Peter Latham asks, in regard to KING KONG and TAXI DRIVER:
"Do these two films contain emotional appeals of unique strength to
disturbed/evil males? If so, what are those appeals?
Please understand I would not propose to censor either film, even if the
appeals were obvious and direct. I simply want to understand.
Many thanks for your thoughtful responses."
I can refer you to one novelist's take on the former. KING KONG is used as
a point of reference and structuring elements in several parts of Thomas
GRAVITY'S RAINBOW. On p. 275-277 (Viking ed.), he links the black ape to
Western man's (a term I used advisedly) fears and fascinations with blackness,
death, and excrement. The context defies synopsis, but it might be worth a
look. (His argument, by the way, parallels some of the points raised by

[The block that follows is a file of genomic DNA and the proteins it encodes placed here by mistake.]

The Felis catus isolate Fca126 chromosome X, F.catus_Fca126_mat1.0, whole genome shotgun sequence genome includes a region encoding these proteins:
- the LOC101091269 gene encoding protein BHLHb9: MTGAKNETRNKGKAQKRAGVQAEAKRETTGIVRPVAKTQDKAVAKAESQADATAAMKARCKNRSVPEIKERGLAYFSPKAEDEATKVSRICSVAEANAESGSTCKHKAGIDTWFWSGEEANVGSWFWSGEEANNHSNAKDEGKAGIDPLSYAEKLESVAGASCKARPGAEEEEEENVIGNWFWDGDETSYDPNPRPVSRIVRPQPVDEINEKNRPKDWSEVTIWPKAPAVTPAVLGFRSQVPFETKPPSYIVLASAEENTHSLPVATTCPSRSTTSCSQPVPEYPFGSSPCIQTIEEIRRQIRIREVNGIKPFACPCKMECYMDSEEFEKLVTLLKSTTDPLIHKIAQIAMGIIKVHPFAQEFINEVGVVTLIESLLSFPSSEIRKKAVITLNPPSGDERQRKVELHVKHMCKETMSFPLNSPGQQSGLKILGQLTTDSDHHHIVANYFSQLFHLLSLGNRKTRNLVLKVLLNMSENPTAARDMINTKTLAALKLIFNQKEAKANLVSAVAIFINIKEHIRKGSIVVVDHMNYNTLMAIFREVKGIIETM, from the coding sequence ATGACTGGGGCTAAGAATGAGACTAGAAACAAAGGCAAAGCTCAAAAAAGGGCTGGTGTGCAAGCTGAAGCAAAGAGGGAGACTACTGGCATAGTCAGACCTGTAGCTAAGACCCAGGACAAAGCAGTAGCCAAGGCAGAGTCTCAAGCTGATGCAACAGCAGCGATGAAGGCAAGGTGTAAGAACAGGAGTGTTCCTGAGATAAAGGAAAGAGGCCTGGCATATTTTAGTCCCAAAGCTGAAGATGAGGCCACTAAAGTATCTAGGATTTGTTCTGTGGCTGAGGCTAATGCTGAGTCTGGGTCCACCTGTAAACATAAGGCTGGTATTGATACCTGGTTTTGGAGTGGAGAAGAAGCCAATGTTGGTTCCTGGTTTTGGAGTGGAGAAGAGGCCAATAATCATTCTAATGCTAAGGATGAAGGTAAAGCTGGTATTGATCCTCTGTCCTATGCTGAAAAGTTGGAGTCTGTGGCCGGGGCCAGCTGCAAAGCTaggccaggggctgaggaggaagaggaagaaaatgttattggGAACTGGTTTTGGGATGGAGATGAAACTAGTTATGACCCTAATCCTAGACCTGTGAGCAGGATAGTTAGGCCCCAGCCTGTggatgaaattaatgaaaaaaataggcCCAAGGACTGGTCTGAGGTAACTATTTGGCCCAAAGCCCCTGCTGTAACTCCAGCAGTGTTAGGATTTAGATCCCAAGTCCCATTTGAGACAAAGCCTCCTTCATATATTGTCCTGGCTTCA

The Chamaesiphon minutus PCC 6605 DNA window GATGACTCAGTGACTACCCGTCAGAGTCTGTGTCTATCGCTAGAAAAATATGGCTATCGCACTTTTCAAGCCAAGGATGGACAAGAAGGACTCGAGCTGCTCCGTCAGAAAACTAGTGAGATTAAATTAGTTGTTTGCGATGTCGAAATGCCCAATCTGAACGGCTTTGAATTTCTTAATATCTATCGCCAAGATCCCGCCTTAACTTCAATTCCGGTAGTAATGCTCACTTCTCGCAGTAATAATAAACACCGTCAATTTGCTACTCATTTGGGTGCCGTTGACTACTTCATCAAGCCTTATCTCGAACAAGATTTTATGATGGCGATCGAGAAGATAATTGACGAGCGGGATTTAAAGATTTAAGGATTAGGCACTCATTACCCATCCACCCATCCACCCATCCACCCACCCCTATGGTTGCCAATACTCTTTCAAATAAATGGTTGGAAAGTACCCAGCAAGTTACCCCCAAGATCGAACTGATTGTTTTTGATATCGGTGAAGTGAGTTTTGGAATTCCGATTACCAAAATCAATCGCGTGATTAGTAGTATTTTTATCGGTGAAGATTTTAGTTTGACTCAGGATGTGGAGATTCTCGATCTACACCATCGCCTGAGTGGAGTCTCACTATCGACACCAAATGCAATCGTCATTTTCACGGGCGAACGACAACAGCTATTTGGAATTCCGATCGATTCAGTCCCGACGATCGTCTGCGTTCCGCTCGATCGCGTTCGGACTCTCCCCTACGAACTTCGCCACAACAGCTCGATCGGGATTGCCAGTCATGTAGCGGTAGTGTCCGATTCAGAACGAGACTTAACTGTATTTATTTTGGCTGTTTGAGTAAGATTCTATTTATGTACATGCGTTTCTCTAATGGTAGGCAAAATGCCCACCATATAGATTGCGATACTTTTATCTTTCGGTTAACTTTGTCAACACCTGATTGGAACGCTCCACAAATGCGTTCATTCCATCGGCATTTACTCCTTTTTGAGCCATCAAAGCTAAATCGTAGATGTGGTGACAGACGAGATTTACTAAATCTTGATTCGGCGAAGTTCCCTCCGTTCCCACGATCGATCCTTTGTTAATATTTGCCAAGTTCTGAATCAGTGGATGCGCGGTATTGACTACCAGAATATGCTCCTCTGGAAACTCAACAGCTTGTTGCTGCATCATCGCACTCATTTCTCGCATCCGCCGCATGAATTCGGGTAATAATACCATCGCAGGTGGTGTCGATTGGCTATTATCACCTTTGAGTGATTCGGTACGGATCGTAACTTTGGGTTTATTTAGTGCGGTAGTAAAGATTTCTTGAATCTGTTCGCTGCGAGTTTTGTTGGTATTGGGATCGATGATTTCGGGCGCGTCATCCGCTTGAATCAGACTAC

psychoanalyst Joel Kovel in WHITE RACISM).
Now, extending this analysis to TAXI DRIVER is another matter!
One thing that both films do have in common is the overt representation of the
male as Knight--the courtly lover who is attracted to his lady and dies
her, but can never have her. Needless to say, such a pattern is impossible in
modern society--so it gets twisted into the ape or Bickel (but then we can find
many parallel representations in other films!).
Don Larsson, Mankato State U (MN)
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